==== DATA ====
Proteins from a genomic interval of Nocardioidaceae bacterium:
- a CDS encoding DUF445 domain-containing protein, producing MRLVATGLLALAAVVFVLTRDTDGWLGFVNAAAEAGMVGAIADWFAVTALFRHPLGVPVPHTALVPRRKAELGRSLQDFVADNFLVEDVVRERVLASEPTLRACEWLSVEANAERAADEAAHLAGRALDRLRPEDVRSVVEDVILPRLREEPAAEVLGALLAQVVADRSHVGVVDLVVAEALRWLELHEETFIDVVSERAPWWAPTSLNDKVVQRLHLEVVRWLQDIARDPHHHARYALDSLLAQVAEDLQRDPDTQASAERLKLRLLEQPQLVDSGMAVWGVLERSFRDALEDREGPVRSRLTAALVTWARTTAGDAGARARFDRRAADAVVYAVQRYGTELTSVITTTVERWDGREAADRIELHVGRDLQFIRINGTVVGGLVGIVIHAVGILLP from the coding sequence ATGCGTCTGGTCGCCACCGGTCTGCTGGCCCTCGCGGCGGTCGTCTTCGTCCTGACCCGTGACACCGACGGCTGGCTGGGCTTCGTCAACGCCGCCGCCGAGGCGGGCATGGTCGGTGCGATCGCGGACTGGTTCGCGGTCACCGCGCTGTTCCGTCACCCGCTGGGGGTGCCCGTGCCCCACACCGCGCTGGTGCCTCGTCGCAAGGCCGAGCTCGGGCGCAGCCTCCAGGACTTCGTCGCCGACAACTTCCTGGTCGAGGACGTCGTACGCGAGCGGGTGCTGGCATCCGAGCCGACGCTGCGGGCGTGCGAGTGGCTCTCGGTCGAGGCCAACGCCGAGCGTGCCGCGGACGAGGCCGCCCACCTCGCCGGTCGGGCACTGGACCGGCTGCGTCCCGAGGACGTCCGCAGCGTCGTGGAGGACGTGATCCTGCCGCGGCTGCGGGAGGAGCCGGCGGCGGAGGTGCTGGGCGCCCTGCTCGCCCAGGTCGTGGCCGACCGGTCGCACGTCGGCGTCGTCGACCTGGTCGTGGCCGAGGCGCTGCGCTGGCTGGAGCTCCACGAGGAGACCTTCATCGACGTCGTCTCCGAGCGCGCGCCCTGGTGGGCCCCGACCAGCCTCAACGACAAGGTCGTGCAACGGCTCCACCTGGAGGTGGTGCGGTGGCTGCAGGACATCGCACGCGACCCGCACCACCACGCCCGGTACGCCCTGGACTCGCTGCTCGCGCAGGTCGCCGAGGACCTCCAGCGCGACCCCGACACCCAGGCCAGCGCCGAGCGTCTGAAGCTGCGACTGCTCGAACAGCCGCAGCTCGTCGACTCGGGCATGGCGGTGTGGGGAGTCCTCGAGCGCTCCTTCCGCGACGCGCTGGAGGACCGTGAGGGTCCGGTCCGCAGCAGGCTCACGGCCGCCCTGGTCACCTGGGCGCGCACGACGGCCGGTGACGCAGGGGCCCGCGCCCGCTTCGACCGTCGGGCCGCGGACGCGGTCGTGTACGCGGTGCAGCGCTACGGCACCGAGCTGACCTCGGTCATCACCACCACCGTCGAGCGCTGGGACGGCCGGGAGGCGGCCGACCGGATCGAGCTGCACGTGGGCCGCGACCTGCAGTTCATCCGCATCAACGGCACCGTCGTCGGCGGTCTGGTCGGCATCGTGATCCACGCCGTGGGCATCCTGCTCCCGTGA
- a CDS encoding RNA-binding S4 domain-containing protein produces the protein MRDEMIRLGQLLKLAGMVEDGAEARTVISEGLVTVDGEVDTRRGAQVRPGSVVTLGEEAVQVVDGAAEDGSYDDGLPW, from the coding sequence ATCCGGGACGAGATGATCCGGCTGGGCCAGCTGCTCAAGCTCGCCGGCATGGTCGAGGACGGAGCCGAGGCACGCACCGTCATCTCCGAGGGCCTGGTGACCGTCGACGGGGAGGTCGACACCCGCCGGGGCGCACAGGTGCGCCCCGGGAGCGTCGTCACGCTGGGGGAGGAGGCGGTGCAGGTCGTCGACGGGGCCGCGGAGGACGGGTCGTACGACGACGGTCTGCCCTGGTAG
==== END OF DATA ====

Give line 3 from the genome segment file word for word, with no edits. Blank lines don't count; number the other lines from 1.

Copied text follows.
- a CDS encoding RNA-binding S4 domain-containing protein produces the protein MRDEMIRLGQLLKLAGMVEDGAEARTVISEGLVTVDGEVDTRRGAQVRPGSVVTLGEEAVQVVDGAAEDGSYDDGLPW, from the coding sequence ATCCGGGACGAGATGATCCGGCTGGGCCAGCTGCTCAAGCTCGCCGGCATGGTCGAGGACGGAGCCGAGGCACGCACCGTCATCTCCGAGGGCCTGGTGACCGTCGACGGGGAGGTCGACACCCGCCGGGGCGCACAGGTGCGCCCCGGGAGCGTCGTCACGCTGGGGGAGGAGGCGGTGCAGGTCGTCGACGGGGCCGCGGAGGACGGGTCGTACGACGACGGTCTGCCCTGGTAG